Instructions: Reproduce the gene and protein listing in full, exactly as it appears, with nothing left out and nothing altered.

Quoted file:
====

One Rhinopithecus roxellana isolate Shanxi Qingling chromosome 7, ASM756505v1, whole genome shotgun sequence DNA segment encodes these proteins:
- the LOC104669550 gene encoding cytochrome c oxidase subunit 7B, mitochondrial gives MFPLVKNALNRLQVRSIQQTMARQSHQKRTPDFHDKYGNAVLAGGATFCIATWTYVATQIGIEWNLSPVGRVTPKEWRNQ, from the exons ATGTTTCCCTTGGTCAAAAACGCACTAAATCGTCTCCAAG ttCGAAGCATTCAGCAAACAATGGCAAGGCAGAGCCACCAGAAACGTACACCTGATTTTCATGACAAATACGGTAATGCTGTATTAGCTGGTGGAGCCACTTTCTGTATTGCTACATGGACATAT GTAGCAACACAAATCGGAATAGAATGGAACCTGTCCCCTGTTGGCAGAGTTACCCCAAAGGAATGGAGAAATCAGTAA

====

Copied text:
One Rhinopithecus roxellana isolate Shanxi Qingling chromosome 7, ASM756505v1, whole genome shotgun sequence DNA segment encodes these proteins:
- the LOC104669550 gene encoding cytochrome c oxidase subunit 7B, mitochondrial gives MFPLVKNALNRLQVRSIQQTMARQSHQKRTPDFHDKYGNAVLAGGATFCIATWTYVATQIGIEWNLSPVGRVTPKEWRNQ, from the exons ATGTTTCCCTTGGTCAAAAACGCACTAAATCGTCTCCAAG ttCGAAGCATTCAGCAAACAATGGCAAGGCAGAGCCACCAGAAACGTACACCTGATTTTCATGACAAATACGGTAATGCTGTATTAGCTGGTGGAGCCACTTTCTGTATTGCTACATGGACATAT GTAGCAACACAAATCGGAATAGAATGGAACCTGTCCCCTGTTGGCAGAGTTACCCCAAAGGAATGGAGAAATCAGTAA